Windows NT TCP/IP Network Administration is a complete guide to setting up and running a TCP/IP network on Windows NT. It starts with the fundamentals-- the protocols, routing, and setup. Beyond that, it covers all the important networking services provided as part of Windows NT, including IIS, RRAS, DNS, WINS, and DHCP. This book is the NT administrator's indispensable guide.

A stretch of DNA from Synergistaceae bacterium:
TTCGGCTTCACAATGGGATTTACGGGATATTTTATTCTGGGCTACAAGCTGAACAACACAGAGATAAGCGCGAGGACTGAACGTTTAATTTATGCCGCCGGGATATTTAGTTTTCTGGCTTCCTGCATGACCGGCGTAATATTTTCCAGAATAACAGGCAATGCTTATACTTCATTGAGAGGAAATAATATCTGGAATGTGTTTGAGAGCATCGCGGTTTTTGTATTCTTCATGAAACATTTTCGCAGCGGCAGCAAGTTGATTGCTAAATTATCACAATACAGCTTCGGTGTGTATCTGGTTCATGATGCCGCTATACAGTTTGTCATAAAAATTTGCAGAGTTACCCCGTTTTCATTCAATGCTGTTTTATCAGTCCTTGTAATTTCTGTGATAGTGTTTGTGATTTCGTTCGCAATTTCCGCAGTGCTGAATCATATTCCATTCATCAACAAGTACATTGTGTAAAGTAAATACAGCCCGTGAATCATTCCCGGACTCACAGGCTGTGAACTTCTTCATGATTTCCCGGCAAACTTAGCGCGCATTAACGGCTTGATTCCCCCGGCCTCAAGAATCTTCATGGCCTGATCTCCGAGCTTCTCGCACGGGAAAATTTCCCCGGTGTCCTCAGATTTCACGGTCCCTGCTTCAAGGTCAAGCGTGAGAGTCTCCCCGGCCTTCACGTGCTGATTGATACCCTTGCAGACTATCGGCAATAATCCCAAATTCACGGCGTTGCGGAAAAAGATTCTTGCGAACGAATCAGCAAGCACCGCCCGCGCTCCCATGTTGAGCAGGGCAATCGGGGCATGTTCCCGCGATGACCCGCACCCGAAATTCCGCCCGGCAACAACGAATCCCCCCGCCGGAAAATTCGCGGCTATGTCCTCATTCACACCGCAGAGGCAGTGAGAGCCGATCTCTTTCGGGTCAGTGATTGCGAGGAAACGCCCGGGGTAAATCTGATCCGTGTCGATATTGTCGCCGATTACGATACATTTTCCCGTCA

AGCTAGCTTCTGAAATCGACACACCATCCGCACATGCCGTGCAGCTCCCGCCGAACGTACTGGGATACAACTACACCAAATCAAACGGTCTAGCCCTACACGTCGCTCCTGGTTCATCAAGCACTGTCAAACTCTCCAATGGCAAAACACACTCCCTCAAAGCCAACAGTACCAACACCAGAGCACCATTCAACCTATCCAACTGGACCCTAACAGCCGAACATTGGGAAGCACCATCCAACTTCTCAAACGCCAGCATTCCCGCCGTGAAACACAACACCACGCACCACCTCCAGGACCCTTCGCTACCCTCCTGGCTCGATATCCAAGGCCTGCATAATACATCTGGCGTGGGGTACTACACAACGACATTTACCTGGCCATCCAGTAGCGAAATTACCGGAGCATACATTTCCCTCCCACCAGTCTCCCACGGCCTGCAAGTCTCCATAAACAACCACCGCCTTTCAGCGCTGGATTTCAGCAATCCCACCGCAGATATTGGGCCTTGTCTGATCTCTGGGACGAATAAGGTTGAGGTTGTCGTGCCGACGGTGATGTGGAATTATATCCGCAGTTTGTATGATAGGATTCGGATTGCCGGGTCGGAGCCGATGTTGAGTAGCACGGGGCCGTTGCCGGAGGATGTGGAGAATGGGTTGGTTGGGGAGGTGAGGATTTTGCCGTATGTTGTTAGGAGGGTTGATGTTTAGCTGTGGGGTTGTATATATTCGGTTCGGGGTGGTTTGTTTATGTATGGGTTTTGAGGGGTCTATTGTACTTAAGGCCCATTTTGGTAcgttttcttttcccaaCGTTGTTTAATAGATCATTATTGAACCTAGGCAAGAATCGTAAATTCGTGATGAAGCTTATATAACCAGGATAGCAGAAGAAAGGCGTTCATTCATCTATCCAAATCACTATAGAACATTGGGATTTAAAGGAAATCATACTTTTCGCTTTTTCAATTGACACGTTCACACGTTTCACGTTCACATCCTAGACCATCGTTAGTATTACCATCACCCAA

This book is the Windows Server version of the classic TCP/IP Network Administration. Like the book that inspired it, Windows Server 2003 Network Administration provides an overview of the essential TCP/IP protocols, and explains how to properly manage and configure the services based on these protocols. Any skilled network administrator knows that understanding how things work is as important as knowing how things are done. This book is the essential guide to both, containing everything a network administrator needs to exchange information via the Internet, and to build effective reliable networks. This must-read guide is divided into three distinct sections: fundamental concepts, tutorial, and reference. The first three chapters are a basic discussion of the network protocols and services. This discussion provides the fundamental concepts necessary to understand the rest of the book. The remaining chapters provide a how-to tutorial for planning, installing and configuring various important network services. The book concludes with three appendixes that are technical references for various configuration options. Content specifics include how to: Install, configure, and manage a Microsoft DNS and Windows DHCP server Control remote communications with Microsoft RRAS software Protect hosts with Internet Connection Firewalls Configure Internet and Intranet Web services with IIS Design proper security into your network Troubleshoot the network when problems develop After you've turned the final page of Windows Server 2003 Network Administration, you'll not only understand how to network, but also why it needs to be done.